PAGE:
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New complex algorithm speeds up genetic computation

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April 23, 2014

Scientists and university researchers have built DNA genomes for many years, but applying what we already know about genetics to everyday medicine is a difficult and rather daunting task.

Crafting treatments from genes is so complex that IBM recently entered a partnership to get its Watson supercomputer learning to help the medical profession tailor personalised treatments for cancer.

Part of the issue that researchers want to solve is gene expression. In all the complexities of how genes interact, what interactions are expressed in a physical trait? Whether that trait is blue eyes, or why one individual dies of a cancer that's arrested in someone else.

What's needed is a method to accurately predict gene expression, and one angle of the research is based on RNA sequencing (RNA-seq) data.

The problem is that analysing RNA sequencing is a very slow process, and that's where the research out of Carnegie-Mellon University and the University of Maryland comes in.

Their so-called Sailfish algorithm dramatically accelerates estimates of the likely outputs of RNA sequence. To explain why this is so important, the researchers' release says-- “Though an organism's genetic makeup is static, the activity of individual genes varies greatly over time, making gene expression an important factor in understanding how various organisms work and what occurs during disease processes. Gene activity can't be measured directly, but can be inferred by monitoring RNA, the molecules that carry information from the genes for producing proteins and other cellular activities.”

But analysing the RNA-seq reads (short sequences of RNA) traditionally results in huge datasets that have to be mapped back to their original genetic processes.

The Sailfish algorithm completely skips this painstaking mapping step, thereby increasing the speed of the process by a wide margin.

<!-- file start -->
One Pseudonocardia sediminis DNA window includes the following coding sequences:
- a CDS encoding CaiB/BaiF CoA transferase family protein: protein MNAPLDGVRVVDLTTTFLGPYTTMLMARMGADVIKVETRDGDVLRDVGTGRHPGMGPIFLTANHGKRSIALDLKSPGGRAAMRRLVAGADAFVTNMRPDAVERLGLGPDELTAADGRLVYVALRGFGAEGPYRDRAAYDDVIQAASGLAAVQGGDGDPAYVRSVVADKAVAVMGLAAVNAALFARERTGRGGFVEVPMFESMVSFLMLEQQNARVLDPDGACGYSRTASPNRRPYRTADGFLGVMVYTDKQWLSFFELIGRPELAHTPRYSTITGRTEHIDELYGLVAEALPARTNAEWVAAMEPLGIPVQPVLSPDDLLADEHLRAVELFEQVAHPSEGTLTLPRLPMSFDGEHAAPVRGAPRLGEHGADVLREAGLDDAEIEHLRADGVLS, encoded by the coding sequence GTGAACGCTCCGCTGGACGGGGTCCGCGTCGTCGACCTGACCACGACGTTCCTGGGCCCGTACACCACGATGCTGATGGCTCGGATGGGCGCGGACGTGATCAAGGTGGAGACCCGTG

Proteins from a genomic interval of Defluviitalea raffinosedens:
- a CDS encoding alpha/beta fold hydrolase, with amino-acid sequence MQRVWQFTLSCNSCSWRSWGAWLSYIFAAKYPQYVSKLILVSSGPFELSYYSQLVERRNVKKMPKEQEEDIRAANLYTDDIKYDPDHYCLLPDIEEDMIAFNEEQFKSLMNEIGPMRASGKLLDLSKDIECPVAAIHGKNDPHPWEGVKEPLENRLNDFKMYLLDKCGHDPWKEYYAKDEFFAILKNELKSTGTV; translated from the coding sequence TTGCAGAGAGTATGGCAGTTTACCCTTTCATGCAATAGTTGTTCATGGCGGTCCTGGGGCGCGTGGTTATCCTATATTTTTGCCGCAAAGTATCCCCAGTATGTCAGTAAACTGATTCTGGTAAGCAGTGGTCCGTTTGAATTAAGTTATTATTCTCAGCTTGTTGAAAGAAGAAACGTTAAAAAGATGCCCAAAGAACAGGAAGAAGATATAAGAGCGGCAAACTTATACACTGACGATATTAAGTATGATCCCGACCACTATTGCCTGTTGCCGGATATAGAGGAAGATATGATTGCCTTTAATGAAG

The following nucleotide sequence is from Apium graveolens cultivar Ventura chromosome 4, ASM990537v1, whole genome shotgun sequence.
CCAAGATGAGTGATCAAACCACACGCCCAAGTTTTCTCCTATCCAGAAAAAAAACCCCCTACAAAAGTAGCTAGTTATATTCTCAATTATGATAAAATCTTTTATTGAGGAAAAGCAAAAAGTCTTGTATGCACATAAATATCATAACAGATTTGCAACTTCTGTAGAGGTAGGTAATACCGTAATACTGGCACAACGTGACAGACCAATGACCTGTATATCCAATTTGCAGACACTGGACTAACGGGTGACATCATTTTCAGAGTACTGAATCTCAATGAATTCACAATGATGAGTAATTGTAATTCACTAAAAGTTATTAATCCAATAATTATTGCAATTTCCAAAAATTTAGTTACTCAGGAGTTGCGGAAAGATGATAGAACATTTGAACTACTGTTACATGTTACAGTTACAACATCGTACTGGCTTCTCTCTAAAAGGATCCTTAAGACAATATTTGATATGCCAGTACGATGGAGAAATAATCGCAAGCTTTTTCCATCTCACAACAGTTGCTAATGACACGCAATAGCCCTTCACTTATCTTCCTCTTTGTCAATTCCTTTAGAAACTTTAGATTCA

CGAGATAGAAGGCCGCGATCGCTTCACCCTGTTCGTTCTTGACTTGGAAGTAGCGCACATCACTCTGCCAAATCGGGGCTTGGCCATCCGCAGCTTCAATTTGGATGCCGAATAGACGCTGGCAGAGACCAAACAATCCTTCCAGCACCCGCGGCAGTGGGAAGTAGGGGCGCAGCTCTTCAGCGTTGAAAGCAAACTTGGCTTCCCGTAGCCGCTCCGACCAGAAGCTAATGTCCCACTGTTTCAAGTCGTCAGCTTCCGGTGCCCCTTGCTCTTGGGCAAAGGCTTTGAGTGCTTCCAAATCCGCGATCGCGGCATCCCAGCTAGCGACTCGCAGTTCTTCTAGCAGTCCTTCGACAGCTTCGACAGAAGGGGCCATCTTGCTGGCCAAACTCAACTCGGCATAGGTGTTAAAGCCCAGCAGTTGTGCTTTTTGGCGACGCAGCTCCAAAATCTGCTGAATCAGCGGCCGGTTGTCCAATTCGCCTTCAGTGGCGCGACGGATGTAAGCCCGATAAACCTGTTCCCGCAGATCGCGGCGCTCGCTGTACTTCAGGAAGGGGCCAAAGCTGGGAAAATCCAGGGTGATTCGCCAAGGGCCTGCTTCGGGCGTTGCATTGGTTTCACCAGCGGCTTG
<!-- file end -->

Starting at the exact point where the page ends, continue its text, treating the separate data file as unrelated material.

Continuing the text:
Instead, the university researchers found they could allocate parts of the reads to different types of RNA molecules, much as if each read acted as several votes for one molecule or another.

Think of it as upvoting posts in a forum-- individual votes bestow a kind of consensus on which reads or posts carry the greatest significance.

Getting what might be a 15-hour analysis down to just a few minutes is important, the researchers believe. There are already huge repositories of RNA-seq data, but turning data into insight is held back by computational effort.

Fifteen hours for each analysis really starts to add up, particularly if you want to look at 100 experiments, explains Carnegie-Mellon associate professor Carl Kingsford.

“With Sailfish, we can give researchers everything they got from previous methods, but faster,” he said.

In other IT news

VMware reported stronger earnings and revenue yesterday that beat analysts expectations. The Palo Alto-based company made $1.368 billion in sales in its first quarter, up 14 percent on the previous year's quarter.

VMware reported an operating income of $241 million, up 51 percent on the $160 million it reported in Q1 of 2013. Non-GAAP earnings per share was $0.80, versus expectations of $0.79.

VMware made $561 million from licenses in the quarter versus $799 million in maintenance, representing a growth-heavy start to a year that VMware executives believe will lead to significant growth for the company.

"Our strong financial results reflect VMware's unique position in helping customers transform their IT infrastructure," said VMware's CEO Pat Gelsinger.

"As the industry shifts from client server computing to the mobile-cloud era, customers are choosing our solutions because we have the most complete vision and offering for navigating this evolving world," added Gelsinger.

During the 1st quarter, VMware spent $77 million on additions to property and equipment, compared with $78 million in the same quarter last year.